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Re: [Xen-devel] [PATCH 09/14] livepatch: Add per-function applied/reverted state tracking marker

On 22. Aug 2019, at 17:30, Julien Grall <julien.grall@xxxxxxx> wrote:

Hi Pawel,

On 22/08/2019 12:02, Wieczorkiewicz, Pawel wrote:
On 22. Aug 2019, at 12:29, Julien Grall <julien.grall@xxxxxxx <mailto:julien.grall@xxxxxxx>> wrote:
On 21/08/2019 09:19, Pawel Wieczorkiewicz wrote:
More generally, I am not very comfortable to see panic() in the middle of the code. Could you explain why panic is the best solution over reverting the work?

Yes. Production-ready hotpatches must not contain inconsistent hooks or functions-to-be-applied/reverted.
The goal here is to detect such hotpatches and fail hard immediately highlighting the fact that such hotpatch
is broken.

Aside the len = 0 that you are going to fix. How would this condition happen? Are you going to add code that will potentially trigger the panic?

The default livepatch code path is very conservative (to the extent it does not even need this check and panic).
But, with the changes of this series, one can potentially construct a hotpatch that upon load would trigger the panic
(or without the panic, would silently leave the Xen code in memory in an inconsistent state). This obviously must not
happen in production, so the new livepatch feature should be used with care.The changes make livepatch more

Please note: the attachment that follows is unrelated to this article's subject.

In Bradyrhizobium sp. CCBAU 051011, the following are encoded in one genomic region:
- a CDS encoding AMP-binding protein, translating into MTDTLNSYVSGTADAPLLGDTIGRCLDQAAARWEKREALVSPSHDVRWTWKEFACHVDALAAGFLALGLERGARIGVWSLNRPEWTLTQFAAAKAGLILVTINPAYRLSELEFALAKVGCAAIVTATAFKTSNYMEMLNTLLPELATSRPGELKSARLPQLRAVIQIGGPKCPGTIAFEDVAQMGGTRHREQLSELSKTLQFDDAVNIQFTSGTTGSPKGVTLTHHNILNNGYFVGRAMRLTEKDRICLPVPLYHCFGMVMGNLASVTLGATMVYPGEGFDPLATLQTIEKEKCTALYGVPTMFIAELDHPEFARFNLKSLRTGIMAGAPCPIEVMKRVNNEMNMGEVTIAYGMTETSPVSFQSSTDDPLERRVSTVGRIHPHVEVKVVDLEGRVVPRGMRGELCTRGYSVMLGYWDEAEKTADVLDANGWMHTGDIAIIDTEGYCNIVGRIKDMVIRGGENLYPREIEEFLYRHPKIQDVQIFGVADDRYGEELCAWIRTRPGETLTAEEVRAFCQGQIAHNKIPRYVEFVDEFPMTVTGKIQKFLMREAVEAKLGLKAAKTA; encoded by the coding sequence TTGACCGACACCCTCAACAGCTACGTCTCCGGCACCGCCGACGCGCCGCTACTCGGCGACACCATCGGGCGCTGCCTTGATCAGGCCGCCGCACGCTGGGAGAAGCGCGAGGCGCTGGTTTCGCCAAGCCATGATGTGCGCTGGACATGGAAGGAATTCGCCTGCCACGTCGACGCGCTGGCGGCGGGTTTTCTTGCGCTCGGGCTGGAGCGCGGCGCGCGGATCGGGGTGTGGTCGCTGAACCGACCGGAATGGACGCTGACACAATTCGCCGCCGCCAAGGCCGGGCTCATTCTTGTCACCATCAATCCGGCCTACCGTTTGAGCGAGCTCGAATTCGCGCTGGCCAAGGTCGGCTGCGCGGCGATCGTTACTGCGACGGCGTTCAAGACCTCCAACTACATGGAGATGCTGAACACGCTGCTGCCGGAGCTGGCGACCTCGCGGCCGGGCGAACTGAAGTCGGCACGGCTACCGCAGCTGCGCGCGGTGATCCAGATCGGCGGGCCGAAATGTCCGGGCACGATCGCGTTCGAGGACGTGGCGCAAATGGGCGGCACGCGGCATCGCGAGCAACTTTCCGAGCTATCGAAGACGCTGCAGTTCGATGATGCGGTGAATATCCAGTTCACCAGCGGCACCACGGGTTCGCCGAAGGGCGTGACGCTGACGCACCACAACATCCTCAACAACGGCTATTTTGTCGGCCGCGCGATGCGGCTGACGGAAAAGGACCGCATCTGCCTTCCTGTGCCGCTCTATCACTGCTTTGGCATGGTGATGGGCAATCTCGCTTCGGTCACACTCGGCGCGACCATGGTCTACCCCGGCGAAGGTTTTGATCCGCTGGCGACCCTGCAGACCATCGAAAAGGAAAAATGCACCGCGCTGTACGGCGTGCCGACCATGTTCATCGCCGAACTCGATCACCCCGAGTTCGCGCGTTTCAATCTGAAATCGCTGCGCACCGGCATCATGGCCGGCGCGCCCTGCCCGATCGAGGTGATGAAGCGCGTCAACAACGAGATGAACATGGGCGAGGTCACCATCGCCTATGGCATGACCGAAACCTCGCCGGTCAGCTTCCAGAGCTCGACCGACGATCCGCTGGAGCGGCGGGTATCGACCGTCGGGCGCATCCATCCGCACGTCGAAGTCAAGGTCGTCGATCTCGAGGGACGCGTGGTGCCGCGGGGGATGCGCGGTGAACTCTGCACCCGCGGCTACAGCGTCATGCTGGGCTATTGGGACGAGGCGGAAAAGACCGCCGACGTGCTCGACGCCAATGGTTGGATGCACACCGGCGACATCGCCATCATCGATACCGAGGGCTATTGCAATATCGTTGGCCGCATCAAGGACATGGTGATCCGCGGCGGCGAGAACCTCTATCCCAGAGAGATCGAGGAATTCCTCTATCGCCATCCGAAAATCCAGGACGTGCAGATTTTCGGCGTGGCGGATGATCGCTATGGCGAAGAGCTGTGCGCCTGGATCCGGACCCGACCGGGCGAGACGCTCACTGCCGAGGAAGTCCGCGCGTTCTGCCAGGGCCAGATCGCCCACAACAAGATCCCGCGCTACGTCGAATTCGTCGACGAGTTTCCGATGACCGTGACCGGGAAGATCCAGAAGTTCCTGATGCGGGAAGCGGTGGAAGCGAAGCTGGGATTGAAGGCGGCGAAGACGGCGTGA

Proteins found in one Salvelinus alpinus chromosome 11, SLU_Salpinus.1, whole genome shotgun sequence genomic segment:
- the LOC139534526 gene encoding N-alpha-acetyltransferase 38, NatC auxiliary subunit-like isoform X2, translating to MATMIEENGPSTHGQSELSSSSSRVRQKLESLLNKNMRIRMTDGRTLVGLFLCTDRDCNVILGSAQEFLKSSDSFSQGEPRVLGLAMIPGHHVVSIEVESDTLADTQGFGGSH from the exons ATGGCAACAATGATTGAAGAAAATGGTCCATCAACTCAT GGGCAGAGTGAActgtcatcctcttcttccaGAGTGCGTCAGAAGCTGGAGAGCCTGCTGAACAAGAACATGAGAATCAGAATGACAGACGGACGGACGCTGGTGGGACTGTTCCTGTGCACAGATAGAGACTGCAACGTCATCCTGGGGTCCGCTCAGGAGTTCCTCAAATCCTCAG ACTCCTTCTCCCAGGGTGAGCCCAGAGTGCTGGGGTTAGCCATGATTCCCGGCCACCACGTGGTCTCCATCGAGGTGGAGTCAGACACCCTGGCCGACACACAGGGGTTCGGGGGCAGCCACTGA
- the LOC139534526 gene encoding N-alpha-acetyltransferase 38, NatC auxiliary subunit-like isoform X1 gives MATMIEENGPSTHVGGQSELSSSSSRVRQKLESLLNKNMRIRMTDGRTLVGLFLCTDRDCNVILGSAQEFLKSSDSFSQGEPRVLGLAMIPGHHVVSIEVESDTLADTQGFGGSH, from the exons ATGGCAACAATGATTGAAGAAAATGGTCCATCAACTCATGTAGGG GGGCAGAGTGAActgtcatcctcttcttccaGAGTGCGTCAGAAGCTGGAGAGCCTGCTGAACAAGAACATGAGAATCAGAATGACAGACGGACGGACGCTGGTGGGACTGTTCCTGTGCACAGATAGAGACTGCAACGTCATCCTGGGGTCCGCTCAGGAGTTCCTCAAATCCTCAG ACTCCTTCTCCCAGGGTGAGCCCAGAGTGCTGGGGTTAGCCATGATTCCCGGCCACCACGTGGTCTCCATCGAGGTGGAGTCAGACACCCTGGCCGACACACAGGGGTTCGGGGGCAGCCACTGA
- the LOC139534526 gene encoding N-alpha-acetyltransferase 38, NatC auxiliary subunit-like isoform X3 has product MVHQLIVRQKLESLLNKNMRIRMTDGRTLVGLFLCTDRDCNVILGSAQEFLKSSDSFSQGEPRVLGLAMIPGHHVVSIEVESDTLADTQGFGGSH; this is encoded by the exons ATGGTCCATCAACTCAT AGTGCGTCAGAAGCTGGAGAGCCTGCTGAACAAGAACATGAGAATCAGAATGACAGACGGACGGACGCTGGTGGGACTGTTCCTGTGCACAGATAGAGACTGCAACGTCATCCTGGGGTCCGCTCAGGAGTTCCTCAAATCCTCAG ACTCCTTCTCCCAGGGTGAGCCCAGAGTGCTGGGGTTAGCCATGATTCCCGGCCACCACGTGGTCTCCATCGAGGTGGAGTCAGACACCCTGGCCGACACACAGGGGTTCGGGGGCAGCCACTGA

flexible and universal, yet when using new features, more care is needed.

However, when someone is developing a hotpatch or is using the new feature for debugging or for whatever
non-production-related reason, it is very helpful to detect immediately any sort of undefined state.
I have been there myself when I was working on the changes presented here, and thought that would be a good idea
to add this checks permanently.
Also, when something changes in the future in the livepatch implementation, those checks could potentially highlight
any inconsistencies. 

The inconsistent application of a hotpatch (some function applied, some reverted while other left behined) leaves
the system in a very bad state. I think the best what we could do here is panic() to enable post-mortem analysis
of what went wrong and avoid leaking such system into production.

Thank you for the explanation here (and on IRC). May I ask some documentation regarding the panic in at least commit message? Ideally, this would explain why the panic the most sensible solution.

Yes, certainly. I will add that.


Julien Grall

Best Regards,
Pawel Wieczorkiewicz

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